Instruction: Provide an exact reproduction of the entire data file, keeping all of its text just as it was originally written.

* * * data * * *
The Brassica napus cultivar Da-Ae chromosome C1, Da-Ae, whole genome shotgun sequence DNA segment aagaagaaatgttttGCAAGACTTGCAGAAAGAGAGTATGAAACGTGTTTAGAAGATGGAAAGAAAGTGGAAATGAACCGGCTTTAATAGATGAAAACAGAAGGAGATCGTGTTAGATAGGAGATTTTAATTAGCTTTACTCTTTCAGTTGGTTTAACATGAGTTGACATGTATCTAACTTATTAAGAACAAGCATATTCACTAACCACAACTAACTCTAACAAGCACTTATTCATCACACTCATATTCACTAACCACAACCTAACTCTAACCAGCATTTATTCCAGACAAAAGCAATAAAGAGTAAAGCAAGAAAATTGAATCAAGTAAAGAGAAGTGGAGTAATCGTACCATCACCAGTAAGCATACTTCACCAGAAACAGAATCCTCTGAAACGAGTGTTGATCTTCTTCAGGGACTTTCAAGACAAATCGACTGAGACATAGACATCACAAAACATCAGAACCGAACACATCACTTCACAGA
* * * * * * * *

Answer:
The Brassica napus cultivar Da-Ae chromosome C1, Da-Ae, whole genome shotgun sequence DNA segment aagaagaaatgttttGCAAGACTTGCAGAAAGAGAGTATGAAACGTGTTTAGAAGATGGAAAGAAAGTGGAAATGAACCGGCTTTAATAGATGAAAACAGAAGGAGATCGTGTTAGATAGGAGATTTTAATTAGCTTTACTCTTTCAGTTGGTTTAACATGAGTTGACATGTATCTAACTTATTAAGAACAAGCATATTCACTAACCACAACTAACTCTAACAAGCACTTATTCATCACACTCATATTCACTAACCACAACCTAACTCTAACCAGCATTTATTCCAGACAAAAGCAATAAAGAGTAAAGCAAGAAAATTGAATCAAGTAAAGAGAAGTGGAGTAATCGTACCATCACCAGTAAGCATACTTCACCAGAAACAGAATCCTCTGAAACGAGTGTTGATCTTCTTCAGGGACTTTCAAGACAAATCGACTGAGACATAGACATCACAAAACATCAGAACCGAACACATCACTTCACAGA